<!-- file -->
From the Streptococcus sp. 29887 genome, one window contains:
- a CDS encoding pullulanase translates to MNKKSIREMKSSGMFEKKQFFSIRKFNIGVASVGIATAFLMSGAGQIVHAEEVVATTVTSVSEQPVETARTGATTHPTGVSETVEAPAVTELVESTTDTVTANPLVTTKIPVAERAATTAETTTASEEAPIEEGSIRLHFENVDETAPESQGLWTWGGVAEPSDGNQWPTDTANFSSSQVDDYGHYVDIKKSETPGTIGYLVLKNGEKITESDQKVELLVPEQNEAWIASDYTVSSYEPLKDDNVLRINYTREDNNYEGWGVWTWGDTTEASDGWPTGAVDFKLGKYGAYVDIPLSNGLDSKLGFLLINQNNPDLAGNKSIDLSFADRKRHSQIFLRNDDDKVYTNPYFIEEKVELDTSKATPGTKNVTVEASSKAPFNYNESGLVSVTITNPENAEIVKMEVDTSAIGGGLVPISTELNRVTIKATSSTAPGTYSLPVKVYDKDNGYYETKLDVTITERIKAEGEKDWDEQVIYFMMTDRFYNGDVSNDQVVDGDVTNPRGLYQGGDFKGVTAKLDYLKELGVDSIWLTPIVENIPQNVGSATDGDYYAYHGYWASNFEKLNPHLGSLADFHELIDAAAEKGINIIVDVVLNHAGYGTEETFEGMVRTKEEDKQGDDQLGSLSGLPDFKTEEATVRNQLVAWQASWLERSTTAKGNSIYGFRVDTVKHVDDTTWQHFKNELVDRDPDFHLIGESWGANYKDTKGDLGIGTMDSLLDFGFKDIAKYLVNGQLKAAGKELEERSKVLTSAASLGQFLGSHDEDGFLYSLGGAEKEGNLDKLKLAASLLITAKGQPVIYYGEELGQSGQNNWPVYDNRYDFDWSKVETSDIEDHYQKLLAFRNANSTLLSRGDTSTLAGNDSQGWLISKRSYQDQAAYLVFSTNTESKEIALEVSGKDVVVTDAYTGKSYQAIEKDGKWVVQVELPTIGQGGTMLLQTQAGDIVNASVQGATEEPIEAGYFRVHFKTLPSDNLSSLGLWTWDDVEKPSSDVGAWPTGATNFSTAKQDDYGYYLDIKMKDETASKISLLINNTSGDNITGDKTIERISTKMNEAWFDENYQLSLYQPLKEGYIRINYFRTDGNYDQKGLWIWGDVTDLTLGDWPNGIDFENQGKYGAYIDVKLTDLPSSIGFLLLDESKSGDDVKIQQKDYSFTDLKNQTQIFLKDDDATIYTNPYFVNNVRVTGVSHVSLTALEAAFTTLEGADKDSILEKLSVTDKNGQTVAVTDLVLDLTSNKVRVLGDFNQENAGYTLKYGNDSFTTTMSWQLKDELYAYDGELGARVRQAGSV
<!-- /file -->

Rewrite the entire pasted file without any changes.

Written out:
From the Streptococcus sp. 29887 genome, one window contains:
- a CDS encoding pullulanase translates to MNKKSIREMKSSGMFEKKQFFSIRKFNIGVASVGIATAFLMSGAGQIVHAEEVVATTVTSVSEQPVETARTGATTHPTGVSETVEAPAVTELVESTTDTVTANPLVTTKIPVAERAATTAETTTASEEAPIEEGSIRLHFENVDETAPESQGLWTWGGVAEPSDGNQWPTDTANFSSSQVDDYGHYVDIKKSETPGTIGYLVLKNGEKITESDQKVELLVPEQNEAWIASDYTVSSYEPLKDDNVLRINYTREDNNYEGWGVWTWGDTTEASDGWPTGAVDFKLGKYGAYVDIPLSNGLDSKLGFLLINQNNPDLAGNKSIDLSFADRKRHSQIFLRNDDDKVYTNPYFIEEKVELDTSKATPGTKNVTVEASSKAPFNYNESGLVSVTITNPENAEIVKMEVDTSAIGGGLVPISTELNRVTIKATSSTAPGTYSLPVKVYDKDNGYYETKLDVTITERIKAEGEKDWDEQVIYFMMTDRFYNGDVSNDQVVDGDVTNPRGLYQGGDFKGVTAKLDYLKELGVDSIWLTPIVENIPQNVGSATDGDYYAYHGYWASNFEKLNPHLGSLADFHELIDAAAEKGINIIVDVVLNHAGYGTEETFEGMVRTKEEDKQGDDQLGSLSGLPDFKTEEATVRNQLVAWQASWLERSTTAKGNSIYGFRVDTVKHVDDTTWQHFKNELVDRDPDFHLIGESWGANYKDTKGDLGIGTMDSLLDFGFKDIAKYLVNGQLKAAGKELEERSKVLTSAASLGQFLGSHDEDGFLYSLGGAEKEGNLDKLKLAASLLITAKGQPVIYYGEELGQSGQNNWPVYDNRYDFDWSKVETSDIEDHYQKLLAFRNANSTLLSRGDTSTLAGNDSQGWLISKRSYQDQAAYLVFSTNTESKEIALEVSGKDVVVTDAYTGKSYQAIEKDGKWVVQVELPTIGQGGTMLLQTQAGDIVNASVQGATEEPIEAGYFRVHFKTLPSDNLSSLGLWTWDDVEKPSSDVGAWPTGATNFSTAKQDDYGYYLDIKMKDETASKISLLINNTSGDNITGDKTIERISTKMNEAWFDENYQLSLYQPLKEGYIRINYFRTDGNYDQKGLWIWGDVTDLTLGDWPNGIDFENQGKYGAYIDVKLTDLPSSIGFLLLDESKSGDDVKIQQKDYSFTDLKNQTQIFLKDDDATIYTNPYFVNNVRVTGVSHVSLTALEAAFTTLEGADKDSILEKLSVTDKNGQTVAVTDLVLDLTSNKVRVLGDFNQENAGYTLKYGNDSFTTTMSWQLKDELYAYDGELGARVRQAGSV